That mark, of course, does not make them differ. The blood and Spirit of Christ do that. But that mark symbolizes such a difference. And such a mark, both in the giving of it and in the reception of it, is an exercise of faith on the part of this distinct people that such a difference does exist. It is God’s sign and seal to them that He indeed makes such a distinction between men and has been pleased to realize it in their midst and homes and families. It also becomes an obligation to this peculiar people to make use of it to express their faith in God’s promises and thereby to testify to the world their trust is in God as the God of their salvation.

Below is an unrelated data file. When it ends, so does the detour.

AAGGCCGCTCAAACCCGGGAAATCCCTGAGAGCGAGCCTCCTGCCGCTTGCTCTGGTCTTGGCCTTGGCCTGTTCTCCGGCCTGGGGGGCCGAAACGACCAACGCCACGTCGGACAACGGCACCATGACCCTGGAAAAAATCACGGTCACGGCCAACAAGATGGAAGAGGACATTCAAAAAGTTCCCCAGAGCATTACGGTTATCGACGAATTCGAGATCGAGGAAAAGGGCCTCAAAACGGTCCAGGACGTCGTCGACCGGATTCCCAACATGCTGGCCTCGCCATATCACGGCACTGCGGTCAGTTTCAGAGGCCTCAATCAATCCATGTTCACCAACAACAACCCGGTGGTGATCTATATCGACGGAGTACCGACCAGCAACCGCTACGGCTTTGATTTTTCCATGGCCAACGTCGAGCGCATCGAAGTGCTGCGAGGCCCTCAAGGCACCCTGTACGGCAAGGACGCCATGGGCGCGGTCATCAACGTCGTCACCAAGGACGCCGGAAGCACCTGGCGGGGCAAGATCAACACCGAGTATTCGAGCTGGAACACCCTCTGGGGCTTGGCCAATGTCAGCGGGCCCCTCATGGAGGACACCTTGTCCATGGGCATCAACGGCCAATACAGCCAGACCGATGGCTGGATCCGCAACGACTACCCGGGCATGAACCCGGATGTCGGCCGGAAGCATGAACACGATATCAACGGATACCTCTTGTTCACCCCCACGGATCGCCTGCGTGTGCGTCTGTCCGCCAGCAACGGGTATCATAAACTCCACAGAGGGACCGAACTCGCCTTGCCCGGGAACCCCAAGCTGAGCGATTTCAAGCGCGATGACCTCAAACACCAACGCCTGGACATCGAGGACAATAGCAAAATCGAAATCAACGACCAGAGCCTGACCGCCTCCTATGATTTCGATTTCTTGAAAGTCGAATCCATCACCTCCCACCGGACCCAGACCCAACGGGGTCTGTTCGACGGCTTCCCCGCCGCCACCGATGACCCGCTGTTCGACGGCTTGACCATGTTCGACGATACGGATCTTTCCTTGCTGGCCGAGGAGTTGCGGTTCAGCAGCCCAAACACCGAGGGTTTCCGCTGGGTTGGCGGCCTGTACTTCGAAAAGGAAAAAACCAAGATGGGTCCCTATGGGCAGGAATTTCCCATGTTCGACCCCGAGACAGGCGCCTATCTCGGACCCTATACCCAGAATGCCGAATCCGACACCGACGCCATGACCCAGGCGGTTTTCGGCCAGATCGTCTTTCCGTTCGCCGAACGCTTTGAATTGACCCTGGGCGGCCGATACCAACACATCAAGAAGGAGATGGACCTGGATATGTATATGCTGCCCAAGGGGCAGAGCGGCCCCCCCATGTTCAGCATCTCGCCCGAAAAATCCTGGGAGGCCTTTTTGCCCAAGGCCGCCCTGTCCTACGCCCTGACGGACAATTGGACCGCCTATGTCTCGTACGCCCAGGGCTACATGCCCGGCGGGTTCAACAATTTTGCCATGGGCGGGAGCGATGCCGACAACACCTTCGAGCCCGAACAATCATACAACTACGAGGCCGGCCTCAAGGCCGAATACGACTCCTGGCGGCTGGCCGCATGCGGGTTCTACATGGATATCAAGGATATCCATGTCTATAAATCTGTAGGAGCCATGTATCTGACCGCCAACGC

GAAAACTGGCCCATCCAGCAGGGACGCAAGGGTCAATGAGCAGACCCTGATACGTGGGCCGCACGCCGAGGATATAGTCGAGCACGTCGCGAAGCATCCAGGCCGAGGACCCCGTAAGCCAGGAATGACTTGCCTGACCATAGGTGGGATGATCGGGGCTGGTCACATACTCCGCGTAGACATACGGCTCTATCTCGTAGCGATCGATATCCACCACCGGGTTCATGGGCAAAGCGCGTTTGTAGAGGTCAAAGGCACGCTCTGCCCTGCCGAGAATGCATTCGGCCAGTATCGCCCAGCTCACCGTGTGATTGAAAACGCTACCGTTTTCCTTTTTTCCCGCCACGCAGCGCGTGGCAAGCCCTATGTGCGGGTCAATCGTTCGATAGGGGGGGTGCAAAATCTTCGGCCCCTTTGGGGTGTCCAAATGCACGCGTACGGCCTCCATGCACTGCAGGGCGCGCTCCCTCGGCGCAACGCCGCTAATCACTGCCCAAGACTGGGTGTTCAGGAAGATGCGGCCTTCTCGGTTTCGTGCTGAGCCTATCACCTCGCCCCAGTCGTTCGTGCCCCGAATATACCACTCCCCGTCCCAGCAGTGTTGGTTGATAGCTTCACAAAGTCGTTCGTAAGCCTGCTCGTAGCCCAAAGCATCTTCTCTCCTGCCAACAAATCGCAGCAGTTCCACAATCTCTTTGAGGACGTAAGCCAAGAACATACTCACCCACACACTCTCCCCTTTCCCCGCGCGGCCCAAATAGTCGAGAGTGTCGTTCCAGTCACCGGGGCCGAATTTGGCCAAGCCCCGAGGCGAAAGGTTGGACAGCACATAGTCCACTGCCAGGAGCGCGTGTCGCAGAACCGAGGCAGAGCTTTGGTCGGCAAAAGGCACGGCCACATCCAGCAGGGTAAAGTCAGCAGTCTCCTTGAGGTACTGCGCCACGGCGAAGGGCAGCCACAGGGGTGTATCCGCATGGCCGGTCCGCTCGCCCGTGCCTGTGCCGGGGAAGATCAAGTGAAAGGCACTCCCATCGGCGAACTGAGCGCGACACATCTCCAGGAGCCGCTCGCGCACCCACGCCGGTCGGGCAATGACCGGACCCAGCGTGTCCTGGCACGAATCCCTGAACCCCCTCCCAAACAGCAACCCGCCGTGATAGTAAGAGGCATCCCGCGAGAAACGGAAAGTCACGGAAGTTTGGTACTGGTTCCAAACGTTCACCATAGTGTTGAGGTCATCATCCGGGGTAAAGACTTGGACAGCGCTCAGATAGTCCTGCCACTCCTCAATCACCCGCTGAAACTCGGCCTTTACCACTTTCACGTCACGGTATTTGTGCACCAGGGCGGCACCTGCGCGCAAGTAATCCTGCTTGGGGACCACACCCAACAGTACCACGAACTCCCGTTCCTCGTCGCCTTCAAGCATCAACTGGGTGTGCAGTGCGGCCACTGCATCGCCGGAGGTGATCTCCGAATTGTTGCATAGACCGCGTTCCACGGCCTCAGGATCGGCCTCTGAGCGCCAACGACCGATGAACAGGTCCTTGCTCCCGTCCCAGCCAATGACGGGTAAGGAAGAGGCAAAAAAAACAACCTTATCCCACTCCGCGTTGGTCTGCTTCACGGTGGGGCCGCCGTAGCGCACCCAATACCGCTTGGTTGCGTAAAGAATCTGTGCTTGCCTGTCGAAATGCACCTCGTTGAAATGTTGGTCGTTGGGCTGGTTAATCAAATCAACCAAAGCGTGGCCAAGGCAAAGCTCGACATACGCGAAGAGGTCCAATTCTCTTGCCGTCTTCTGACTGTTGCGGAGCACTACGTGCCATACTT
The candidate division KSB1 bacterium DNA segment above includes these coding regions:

Let us consider some New Testament truths in connection with this sacrament as given to Abraham in order to see the blessedness of the covenant and the beauty of the sign. Paul writes in Romans 7:18, “For I know that in me, (that. is, in my flesh) dwelleth no good thing. . .” And then in the next chapter, in Romans 8:7, 8 he writes, “Because the carnal (that is, the fleshly) mind is enmity against God: for it is not subject to the law of God, neither indeed can be. So then they that are in the flesh cannot please God.” Both texts speak of our sinful flesh. In it dwells no good thing. It is full of enmity against God. In it we cannot please God. All this would bar us from covenant fellowship with Him not only, but we would not want it in that enmity which fills this flesh. But the sacrament of circumcision (and for us today the sacrament of baptism) speaks of the cutting away of that flesh, separating us from the sinful flesh, delivering us from its enmity and wickedness. In circumcision only a little of the flesh was removed. But it was God’s sign of delivering us from it all, even as baptism speaks of the washing of our whole body from sin. A distinguished people tie are. And God’s sacrament is indeed a mark of distinction wherein may rejoice, and for which we may give thanks.